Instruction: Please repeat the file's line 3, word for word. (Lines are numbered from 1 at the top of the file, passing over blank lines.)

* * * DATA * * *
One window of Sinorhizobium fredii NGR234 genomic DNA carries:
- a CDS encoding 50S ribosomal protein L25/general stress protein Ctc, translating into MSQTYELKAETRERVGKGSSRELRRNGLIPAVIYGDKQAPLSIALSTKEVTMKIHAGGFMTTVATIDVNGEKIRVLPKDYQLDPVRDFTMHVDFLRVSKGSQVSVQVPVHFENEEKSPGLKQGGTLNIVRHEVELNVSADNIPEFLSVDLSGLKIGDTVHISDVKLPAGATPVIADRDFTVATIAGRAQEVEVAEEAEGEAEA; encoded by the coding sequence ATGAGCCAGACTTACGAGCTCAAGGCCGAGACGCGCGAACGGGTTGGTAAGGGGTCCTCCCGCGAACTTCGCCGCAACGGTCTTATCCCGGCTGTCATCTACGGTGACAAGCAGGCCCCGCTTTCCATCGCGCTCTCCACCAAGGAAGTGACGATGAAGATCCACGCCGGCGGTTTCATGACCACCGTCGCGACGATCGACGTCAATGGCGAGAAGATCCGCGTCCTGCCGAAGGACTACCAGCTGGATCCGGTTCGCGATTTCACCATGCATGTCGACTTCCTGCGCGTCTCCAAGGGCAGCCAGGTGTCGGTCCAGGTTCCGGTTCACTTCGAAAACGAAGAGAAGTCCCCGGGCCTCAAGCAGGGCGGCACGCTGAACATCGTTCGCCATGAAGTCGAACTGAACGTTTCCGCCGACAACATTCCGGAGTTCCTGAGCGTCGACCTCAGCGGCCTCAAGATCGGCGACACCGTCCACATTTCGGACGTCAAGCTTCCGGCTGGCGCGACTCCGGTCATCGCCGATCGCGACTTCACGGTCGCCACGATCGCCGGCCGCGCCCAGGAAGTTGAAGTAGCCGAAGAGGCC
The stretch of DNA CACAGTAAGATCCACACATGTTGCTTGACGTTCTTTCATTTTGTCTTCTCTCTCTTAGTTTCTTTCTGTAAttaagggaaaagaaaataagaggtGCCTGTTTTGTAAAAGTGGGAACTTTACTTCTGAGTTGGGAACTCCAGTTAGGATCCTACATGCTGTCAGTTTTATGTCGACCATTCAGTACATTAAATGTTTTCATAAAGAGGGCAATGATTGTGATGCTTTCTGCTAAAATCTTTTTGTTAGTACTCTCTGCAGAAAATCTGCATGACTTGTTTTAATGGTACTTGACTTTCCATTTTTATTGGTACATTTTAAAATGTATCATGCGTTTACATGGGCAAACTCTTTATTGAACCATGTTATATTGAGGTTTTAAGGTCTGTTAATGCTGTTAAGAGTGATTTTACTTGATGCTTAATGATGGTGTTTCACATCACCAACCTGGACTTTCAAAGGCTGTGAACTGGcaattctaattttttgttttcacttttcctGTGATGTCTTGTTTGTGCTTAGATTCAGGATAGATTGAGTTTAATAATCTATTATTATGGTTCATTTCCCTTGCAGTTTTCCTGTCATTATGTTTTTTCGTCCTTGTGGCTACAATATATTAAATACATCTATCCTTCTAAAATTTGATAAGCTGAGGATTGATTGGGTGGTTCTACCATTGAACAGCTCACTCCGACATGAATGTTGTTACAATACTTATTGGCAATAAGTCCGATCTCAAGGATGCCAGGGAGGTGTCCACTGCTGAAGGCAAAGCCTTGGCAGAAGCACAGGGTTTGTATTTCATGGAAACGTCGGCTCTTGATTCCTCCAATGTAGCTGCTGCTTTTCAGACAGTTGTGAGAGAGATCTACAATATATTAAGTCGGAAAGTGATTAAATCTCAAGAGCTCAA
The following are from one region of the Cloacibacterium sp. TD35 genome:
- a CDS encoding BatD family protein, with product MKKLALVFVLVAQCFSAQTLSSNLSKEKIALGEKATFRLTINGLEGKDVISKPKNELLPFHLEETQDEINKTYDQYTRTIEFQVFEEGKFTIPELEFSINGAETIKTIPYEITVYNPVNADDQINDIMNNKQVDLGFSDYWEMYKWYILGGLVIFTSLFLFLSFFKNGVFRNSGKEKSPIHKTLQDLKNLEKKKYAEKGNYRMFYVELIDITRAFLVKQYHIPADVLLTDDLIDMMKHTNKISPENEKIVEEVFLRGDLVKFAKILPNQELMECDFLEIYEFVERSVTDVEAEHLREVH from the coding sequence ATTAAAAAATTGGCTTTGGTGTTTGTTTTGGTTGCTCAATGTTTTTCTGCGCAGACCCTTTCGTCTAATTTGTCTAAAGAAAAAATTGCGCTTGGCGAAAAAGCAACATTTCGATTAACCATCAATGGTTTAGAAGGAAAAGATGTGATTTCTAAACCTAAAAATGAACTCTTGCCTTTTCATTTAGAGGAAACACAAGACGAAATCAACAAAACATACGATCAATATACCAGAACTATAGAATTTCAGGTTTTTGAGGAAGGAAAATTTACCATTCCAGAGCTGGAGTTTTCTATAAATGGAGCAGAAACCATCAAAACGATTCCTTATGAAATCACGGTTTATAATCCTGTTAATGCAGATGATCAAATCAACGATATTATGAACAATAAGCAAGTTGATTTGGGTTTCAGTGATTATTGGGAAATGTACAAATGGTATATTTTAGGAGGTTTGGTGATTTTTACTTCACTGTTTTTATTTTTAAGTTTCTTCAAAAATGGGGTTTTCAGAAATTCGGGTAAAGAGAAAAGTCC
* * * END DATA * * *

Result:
The stretch of DNA CACAGTAAGATCCACACATGTTGCTTGACGTTCTTTCATTTTGTCTTCTCTCTCTTAGTTTCTTTCTGTAAttaagggaaaagaaaataagaggtGCCTGTTTTGTAAAAGTGGGAACTTTACTTCTGAGTTGGGAACTCCAGTTAGGATCCTACATGCTGTCAGTTTTATGTCGACCATTCAGTACATTAAATGTTTTCATAAAGAGGGCAATGATTGTGATGCTTTCTGCTAAAATCTTTTTGTTAGTACTCTCTGCAGAAAATCTGCATGACTTGTTTTAATGGTACTTGACTTTCCATTTTTATTGGTACATTTTAAAATGTATCATGCGTTTACATGGGCAAACTCTTTATTGAACCATGTTATATTGAGGTTTTAAGGTCTGTTAATGCTGTTAAGAGTGATTTTACTTGATGCTTAATGATGGTGTTTCACATCACCAACCTGGACTTTCAAAGGCTGTGAACTGGcaattctaattttttgttttcacttttcctGTGATGTCTTGTTTGTGCTTAGATTCAGGATAGATTGAGTTTAATAATCTATTATTATGGTTCATTTCCCTTGCAGTTTTCCTGTCATTATGTTTTTTCGTCCTTGTGGCTACAATATATTAAATACATCTATCCTTCTAAAATTTGATAAGCTGAGGATTGATTGGGTGGTTCTACCATTGAACAGCTCACTCCGACATGAATGTTGTTACAATACTTATTGGCAATAAGTCCGATCTCAAGGATGCCAGGGAGGTGTCCACTGCTGAAGGCAAAGCCTTGGCAGAAGCACAGGGTTTGTATTTCATGGAAACGTCGGCTCTTGATTCCTCCAATGTAGCTGCTGCTTTTCAGACAGTTGTGAGAGAGATCTACAATATATTAAGTCGGAAAGTGATTAAATCTCAAGAGCTCAA